Scores of Syrian Kids Are Now the ‘Street Children’ of Lebanon

Aid workers are devoting efforts to curb the rising number of young refugees forced to beg and work on the streets.

Syrian children walk amid the dust during a sandstorm at a refugee camp on the outskirts of the eastern Lebanese city of Baalbek. (Photo: Getty Images)

Oct 22, 2015· 3 MIN READ
Britni Danielle is a regular contributor to TakePart. She writes on a variety of subjects for Clutch, Ebony, Jet, and others.

As Europe scrambled to deal with waves of refugees seeking asylum within its borders, the issue didn’t seem to hit home with most Americans until one pivotal moment: when the haunting image of Aylan Kurdi—a three-year-old boy who washed up on the shores of a Turkish beach after drowning alongside his mother and five-year-old brother—went viral.

Aid workers in the region, however, have been on the ground trying to cope with the influx of Syrians fleeing their war-torn homeland since the conflict began in 2011.

So far, more than 4 million people have been registered by the U.N. Refugee Agency in Egypt, Iraq, Jordan, Lebanon, Turkey, and North Africa, and most—a staggering 51 percent—are under the age of 18. The high levels of displacement have thrust scores of Syrians into homelessness and poverty, forcing many children to forgo school so they can work to help keep their families afloat.

In Lebanon, the number of registered refugees has surpassed the 1 million mark—making up 25 percent of the population—with more than 1,500 "street and working children" selling tissues, begging, and shining shoes to help meet their families' basic needs. Since 2014, the International Rescue Committee has been on the ground in Beirut and Mt. Lebanon, the capital, engaging the children in psychosocial activities that teach self expression, communication skills, the difference between good and bad touches, and how to manage their emotions. The IRC has also helped hundreds through its case management program, which connects families to much-needed social services.

A young boy drawing while working on the street selling tissues. (Photo: Oriol Andres Gallart/International Rescue Committee)

“We approach children on the street and try to develop a relationship with them so that we can slowly integrate them into the program,” says Sara Mabger, IRC’s child protection coordinator in Beirut.

One way they’ve managed to serve hundreds of young refugees is by employing caseworkers who are able to build critical bonds with the children, who have often experienced severe trauma. This can be a daunting task, but the IRC relies on the efforts of professionals like Rehab Yahya, who has been with the team since the beginning.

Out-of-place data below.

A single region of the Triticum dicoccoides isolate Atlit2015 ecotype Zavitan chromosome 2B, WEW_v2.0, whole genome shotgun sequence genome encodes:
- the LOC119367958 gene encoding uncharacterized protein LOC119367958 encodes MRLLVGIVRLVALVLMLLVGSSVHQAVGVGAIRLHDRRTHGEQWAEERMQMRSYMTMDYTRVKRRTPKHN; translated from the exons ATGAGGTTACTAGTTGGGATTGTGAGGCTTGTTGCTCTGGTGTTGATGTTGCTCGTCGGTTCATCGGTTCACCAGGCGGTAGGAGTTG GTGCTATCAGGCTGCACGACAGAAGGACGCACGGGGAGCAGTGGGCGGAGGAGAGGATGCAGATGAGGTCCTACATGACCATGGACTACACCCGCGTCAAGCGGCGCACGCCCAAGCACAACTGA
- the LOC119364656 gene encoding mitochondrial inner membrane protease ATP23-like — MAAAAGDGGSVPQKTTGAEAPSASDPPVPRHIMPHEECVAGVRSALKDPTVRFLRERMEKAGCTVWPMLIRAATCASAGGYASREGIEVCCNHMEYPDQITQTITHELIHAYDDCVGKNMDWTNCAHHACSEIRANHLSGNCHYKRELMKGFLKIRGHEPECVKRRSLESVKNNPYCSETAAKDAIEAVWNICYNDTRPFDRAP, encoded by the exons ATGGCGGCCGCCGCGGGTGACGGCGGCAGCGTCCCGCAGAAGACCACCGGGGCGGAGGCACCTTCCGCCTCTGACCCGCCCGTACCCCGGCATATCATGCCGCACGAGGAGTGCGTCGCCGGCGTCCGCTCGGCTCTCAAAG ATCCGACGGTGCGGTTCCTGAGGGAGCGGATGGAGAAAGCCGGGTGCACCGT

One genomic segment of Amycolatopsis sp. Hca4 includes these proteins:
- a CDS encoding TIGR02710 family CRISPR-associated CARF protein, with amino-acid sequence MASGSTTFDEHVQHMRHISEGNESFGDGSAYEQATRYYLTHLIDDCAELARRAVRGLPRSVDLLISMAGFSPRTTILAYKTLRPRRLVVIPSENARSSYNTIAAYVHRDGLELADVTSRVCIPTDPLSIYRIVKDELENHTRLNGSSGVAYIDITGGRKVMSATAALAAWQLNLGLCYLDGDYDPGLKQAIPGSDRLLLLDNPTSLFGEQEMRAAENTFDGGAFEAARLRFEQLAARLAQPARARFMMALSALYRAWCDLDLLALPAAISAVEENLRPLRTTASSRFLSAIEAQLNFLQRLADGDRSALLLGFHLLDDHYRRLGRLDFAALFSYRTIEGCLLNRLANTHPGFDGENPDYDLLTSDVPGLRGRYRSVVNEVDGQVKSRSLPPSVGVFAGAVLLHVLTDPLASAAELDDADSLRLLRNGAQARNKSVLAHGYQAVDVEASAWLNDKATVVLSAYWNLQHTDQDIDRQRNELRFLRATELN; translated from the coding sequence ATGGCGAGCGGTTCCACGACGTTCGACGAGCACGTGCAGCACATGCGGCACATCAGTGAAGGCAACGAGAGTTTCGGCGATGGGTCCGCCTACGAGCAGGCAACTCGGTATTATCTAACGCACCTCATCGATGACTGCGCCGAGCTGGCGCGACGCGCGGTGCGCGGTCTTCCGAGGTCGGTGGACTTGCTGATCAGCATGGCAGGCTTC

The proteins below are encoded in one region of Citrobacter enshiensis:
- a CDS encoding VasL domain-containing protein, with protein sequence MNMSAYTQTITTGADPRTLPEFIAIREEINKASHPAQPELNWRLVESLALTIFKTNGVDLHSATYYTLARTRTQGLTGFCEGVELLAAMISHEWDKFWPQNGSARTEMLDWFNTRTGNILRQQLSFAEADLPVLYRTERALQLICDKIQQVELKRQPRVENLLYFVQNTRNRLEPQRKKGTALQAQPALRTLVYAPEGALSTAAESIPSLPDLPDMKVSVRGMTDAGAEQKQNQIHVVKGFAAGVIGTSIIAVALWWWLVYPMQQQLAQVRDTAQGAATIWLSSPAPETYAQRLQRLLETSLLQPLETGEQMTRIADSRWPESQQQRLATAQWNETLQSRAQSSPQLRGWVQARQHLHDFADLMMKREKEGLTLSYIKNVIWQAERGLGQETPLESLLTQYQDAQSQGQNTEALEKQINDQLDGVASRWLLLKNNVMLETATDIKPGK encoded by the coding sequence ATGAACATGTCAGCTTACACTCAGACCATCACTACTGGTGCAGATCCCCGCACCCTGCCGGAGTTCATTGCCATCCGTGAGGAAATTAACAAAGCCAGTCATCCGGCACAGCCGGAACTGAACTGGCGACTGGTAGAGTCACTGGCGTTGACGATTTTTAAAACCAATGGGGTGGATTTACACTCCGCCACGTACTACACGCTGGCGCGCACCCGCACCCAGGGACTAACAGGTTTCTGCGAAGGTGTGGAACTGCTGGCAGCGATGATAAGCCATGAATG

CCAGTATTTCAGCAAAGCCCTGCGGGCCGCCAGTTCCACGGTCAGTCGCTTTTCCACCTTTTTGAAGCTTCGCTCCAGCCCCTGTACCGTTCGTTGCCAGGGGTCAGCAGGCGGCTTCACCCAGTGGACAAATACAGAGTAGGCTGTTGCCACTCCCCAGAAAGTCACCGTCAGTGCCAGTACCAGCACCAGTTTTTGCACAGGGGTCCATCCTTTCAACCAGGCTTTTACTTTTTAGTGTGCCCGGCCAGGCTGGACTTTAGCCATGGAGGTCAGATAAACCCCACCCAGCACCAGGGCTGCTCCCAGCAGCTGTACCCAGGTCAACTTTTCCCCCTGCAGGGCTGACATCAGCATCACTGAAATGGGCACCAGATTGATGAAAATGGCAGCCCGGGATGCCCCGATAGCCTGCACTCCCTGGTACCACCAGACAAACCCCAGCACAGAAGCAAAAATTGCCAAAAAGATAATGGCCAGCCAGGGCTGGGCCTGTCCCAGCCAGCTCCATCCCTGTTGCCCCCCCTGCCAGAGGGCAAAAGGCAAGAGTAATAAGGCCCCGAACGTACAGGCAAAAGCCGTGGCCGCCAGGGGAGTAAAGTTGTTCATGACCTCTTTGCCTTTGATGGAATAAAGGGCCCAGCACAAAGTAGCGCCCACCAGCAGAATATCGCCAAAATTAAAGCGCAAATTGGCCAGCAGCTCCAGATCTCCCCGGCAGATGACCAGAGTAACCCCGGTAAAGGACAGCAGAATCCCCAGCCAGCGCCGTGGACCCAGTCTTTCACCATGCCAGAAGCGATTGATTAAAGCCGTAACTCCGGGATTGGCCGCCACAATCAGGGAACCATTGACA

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“I came to IRC to help them. It was my passion,” Yahya tells TakePart, noting that she first heard about the refugee crisis during her college years. “Before I joined the IRC, I was seeing children in the street and near my home who were very vulnerable. I tried to support them personally by giving them food. It was a little bit, but I felt like I was helping them.”

These days, her job is to help Lebanon’s street children. However, it isn’t always easy to meet every child’s needs.

Shoeshine box used by an adolescent boy to shine shoes. (Photo: Oriol Andres Gallart/International Rescue Committee)

“I work with some children who are extremely neglected and exposed to violence on the street. It’s a challenge,” she says. “Sometimes they are homeless and we help find them a safe shelter, for the child and their families.”

Some of the children Yahya works with are unaccompanied minors whose families have sent them to Lebanon to remove them from the conflict zone, but most are what the IRC calls “separated children,” who are living in Lebanon with extended family or friends.

“It’s not easy,” she reiterates. “Sometimes it takes a long time for us to meet the family of a child because the children don’t trust anyone on the street, so it takes a long time to build their trust.”

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Still, progress keeps her and the IRC committed to the job—despite the daunting task, they’ve helped several displaced Syrians start over.

“One family had five children and were living under a bridge,” she says. “Most of the children had malnutrition because they hadn’t eaten in about five days. It was the winter and they didn’t have anything.”

Yahya—who often works nontraditional hours to make sure street and working children and their families are taken care of—would bring the family food and blankets after office hours.

The extra effort paid off.

“One of the children was three months old when I identified the case; now she’s a year and three months. I have seen her growing up, and she’s amazing,” Yahya says, a smile apparent in her voice. “I found them a home, and the children even stopped working on the street. After that, we found a job for the father.”

While her work can be emotionally draining and difficult, it’s this kind of success—helping one family at a time to improve their lives—that makes it worthwhile.

“Sometimes when you see an improvement for a family, it gives you more passion to help other families,” Yahya says. “I get encouraged from the families to continue this work.”

This post has been revised to reflect the following correction:

Correction 11/2/15: An earlier version of this article misstated the number of street and working children. It is more than 1,500.

This article was created in partnership with TakeParts parent company, Participant Media, in support of the film Beasts of No Nation, produced in part by Participant Media and distributed by Netflix.